Probably My Most Consistent Anniversary

Today, I was informed by WordPress that seven years ago today I registered for their service.  By extension, this marks the seventh anniversary of the founding of Of Axe and Plough, which I launched immediately after registering here.

Truthfully, it doesn’t feel like I’ve been around that long, and my post-count certainly doesn’t scream to my successes of blogging for seven years.  I migrated, initially, off of LiveJournal because I wanted something a bit more professional looking.  And I had forgotten my password.  Ahem.  This blog sat fallow until about 2011 with only a smattering of posts, and almost all of those posts were not something I wanted to keep around.  So I purged this space at least twice and realigned it into something more productive.

I’d like to think that, by in large, my words have had a positive impact within the circles I travel.  I really do not have much in the way of drama here, and I am content with my little space.  It’s odd to see my posts being shared by people I do not know, to be recognized by people around the ‘net based on my words.  I am absolutely not a Big Name Pagan blogger, or even a second or third stringer.  But I do try to hold myself to a higher standard.  At least for blogging.  When it comes to social media I tend to still get rough and tumble.

However, this blog seems to be migrating in its orientation.  From the onset, I had always envisioned it as a way to really work through my religion.  I’ve been doing this for a long time (Pagan, 19 years or so) in theory, but very infrequent in practice.  But it always seemed to default to community critique, or speaking to wider themes that I have opinions on.  I’m trained in the Social Sciences (specifically History and Anthropology, and I won’t brook an argument about how History isn’t a social science.  It is in Europe.), so I tend to analyze cultural themes and social groupings.  I’ve always written from a perspective of a polytheist Pagan who interacted with the community, observed the community, and dealt with aspects of that community.  My actual practice writing is few and far between, although I still intend to do it.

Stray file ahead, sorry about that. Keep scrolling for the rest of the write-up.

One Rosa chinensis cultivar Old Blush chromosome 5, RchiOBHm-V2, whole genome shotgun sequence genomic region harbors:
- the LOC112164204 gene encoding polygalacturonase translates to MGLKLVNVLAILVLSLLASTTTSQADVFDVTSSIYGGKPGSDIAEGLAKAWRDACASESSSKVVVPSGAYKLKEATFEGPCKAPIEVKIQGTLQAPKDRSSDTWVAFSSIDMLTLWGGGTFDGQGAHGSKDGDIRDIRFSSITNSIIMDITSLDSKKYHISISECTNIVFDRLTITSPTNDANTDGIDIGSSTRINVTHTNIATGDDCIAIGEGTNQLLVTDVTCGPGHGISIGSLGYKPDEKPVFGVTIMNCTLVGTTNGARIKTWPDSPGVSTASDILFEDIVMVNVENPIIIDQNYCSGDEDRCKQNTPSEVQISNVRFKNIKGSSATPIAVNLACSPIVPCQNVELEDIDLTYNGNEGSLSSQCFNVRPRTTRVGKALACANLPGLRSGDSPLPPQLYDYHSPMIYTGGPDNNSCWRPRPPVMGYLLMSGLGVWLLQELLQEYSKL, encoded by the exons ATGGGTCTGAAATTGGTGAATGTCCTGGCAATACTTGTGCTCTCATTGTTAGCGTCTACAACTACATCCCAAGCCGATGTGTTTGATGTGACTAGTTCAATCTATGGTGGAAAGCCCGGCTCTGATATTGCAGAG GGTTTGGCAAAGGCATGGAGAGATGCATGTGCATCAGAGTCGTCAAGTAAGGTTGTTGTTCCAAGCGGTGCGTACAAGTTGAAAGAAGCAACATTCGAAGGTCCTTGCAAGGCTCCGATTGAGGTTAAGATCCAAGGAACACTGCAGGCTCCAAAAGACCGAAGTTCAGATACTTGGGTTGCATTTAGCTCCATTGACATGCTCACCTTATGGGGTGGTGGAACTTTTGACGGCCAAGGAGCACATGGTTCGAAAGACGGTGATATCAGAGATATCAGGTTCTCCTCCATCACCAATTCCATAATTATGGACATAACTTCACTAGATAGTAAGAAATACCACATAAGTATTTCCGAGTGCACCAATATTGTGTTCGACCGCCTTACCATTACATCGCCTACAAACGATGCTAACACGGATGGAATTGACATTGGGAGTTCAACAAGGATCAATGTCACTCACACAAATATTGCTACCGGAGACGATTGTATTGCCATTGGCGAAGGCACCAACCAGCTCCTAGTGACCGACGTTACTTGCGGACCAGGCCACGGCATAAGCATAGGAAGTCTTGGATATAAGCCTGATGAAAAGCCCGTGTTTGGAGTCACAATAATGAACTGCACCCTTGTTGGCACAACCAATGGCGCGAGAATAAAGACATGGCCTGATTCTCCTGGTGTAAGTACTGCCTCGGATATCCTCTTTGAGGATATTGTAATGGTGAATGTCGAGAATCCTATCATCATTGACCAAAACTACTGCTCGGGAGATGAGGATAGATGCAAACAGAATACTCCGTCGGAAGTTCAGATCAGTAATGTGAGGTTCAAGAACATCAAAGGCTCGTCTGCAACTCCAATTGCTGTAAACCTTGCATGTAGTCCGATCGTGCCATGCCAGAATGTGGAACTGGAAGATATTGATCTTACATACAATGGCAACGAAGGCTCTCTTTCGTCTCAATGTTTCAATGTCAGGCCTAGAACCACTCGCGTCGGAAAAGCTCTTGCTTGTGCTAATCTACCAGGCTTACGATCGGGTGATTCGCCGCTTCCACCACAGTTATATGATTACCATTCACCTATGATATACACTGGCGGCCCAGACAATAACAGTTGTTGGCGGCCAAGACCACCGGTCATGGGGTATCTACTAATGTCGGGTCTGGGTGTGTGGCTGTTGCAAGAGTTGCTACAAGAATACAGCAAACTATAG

But I’ve become convinced that we still need more visibly polytheistic bloggers out there, and I’d like to help fill that void.  The dust up that happened which spawned the Polytheist Movement and initiatives like Polytheist.Com is still relevant today, although I feel that a lot of what has been said is being lost in a political back-and-forth between a few bloggers associated with that site, and other groups like Gods & Radicals.  Misunderstandings and mischaracterizations abound, which tend to be applied to all the writers of a particular site.  Even Patheos has only a handful of dedicated polytheistic blogs, the rest of their polytheistic bloggers are wedged into two columns.  And if I ever end up writing for Polytheist.Com, or Patheos, then, whatever.  But for right now, I can be a more visible independent polytheist blogger.

I’m a Heathen, and I’m a Roman practitioner, and I’m a Pagan.  But I’m also a polytheist.  And perhaps that’s one of the core facets of my understanding, and I think at the moment that’s what I want to explore more.  How I express myself in society.  How I interact with society.  And how I can help other people through my lessons.

But it’s just a thought on the nature of this blog.  It probably will continue as business as usual.  Although I’d like to keep up posting.  I have an update to make tomorrow about that, however.

For now, hooray seven years!

[sad confetti]

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~ by thelettuceman on August 9, 2016.

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